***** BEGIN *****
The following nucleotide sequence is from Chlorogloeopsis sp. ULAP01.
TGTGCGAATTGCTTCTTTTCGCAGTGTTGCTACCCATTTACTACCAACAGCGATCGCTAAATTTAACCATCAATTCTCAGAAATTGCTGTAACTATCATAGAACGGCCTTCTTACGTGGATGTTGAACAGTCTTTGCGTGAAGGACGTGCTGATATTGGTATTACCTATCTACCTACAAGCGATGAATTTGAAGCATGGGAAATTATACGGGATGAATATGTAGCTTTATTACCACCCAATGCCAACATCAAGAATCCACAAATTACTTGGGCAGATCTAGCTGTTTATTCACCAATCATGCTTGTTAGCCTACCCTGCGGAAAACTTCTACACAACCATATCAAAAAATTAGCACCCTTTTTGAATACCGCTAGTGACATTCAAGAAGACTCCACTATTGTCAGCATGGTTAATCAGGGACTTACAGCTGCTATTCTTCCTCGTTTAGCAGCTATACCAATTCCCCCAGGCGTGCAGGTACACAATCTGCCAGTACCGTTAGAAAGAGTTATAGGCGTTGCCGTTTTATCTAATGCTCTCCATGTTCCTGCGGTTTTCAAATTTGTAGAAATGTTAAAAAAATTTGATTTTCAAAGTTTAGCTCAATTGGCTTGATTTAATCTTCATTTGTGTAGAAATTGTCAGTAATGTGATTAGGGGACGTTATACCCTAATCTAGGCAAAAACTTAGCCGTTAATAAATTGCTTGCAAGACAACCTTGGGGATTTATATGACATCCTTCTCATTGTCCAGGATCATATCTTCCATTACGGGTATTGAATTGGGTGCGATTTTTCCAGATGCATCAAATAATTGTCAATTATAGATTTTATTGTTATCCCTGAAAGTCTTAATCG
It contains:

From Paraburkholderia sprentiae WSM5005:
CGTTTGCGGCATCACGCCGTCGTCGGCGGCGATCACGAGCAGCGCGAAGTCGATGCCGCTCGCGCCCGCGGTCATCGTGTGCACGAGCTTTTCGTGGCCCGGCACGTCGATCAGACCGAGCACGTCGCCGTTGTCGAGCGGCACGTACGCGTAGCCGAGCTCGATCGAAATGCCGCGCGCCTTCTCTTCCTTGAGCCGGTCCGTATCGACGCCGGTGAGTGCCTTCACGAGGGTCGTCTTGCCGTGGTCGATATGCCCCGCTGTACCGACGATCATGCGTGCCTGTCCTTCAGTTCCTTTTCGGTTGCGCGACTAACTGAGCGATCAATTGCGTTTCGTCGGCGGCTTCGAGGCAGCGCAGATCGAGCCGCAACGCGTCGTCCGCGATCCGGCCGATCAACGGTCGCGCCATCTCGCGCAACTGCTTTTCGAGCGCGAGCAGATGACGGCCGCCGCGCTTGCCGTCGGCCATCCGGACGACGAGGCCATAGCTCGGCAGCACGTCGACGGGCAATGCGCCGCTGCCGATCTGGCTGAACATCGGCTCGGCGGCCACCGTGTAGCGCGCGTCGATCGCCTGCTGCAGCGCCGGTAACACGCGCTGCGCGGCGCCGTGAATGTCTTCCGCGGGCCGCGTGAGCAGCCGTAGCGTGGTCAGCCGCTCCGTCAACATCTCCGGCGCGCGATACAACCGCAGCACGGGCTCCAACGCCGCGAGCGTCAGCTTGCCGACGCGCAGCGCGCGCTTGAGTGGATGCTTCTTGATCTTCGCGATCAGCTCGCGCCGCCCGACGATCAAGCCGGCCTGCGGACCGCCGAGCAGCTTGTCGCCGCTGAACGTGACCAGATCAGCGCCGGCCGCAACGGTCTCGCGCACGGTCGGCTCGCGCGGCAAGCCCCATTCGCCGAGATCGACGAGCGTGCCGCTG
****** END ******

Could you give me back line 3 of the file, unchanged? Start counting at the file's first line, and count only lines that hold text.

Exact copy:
It contains: